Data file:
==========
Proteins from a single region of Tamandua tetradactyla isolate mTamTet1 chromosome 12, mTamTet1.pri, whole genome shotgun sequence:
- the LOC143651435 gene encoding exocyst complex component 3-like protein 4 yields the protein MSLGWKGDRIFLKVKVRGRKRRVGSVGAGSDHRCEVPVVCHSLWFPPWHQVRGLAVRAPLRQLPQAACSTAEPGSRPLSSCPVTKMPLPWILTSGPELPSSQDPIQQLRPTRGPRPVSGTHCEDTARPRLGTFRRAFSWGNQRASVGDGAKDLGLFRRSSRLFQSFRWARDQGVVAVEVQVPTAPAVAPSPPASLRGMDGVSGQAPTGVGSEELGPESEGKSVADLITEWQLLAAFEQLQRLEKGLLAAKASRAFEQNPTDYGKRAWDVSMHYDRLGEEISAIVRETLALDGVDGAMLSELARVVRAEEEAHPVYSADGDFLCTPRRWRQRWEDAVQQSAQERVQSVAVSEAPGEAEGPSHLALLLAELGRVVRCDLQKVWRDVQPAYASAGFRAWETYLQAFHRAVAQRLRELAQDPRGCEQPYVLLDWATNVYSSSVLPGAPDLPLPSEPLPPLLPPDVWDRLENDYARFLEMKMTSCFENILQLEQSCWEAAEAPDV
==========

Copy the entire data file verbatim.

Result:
Proteins from a single region of Tamandua tetradactyla isolate mTamTet1 chromosome 12, mTamTet1.pri, whole genome shotgun sequence:
- the LOC143651435 gene encoding exocyst complex component 3-like protein 4 yields the protein MSLGWKGDRIFLKVKVRGRKRRVGSVGAGSDHRCEVPVVCHSLWFPPWHQVRGLAVRAPLRQLPQAACSTAEPGSRPLSSCPVTKMPLPWILTSGPELPSSQDPIQQLRPTRGPRPVSGTHCEDTARPRLGTFRRAFSWGNQRASVGDGAKDLGLFRRSSRLFQSFRWARDQGVVAVEVQVPTAPAVAPSPPASLRGMDGVSGQAPTGVGSEELGPESEGKSVADLITEWQLLAAFEQLQRLEKGLLAAKASRAFEQNPTDYGKRAWDVSMHYDRLGEEISAIVRETLALDGVDGAMLSELARVVRAEEEAHPVYSADGDFLCTPRRWRQRWEDAVQQSAQERVQSVAVSEAPGEAEGPSHLALLLAELGRVVRCDLQKVWRDVQPAYASAGFRAWETYLQAFHRAVAQRLRELAQDPRGCEQPYVLLDWATNVYSSSVLPGAPDLPLPSEPLPPLLPPDVWDRLENDYARFLEMKMTSCFENILQLEQSCWEAAEAPDV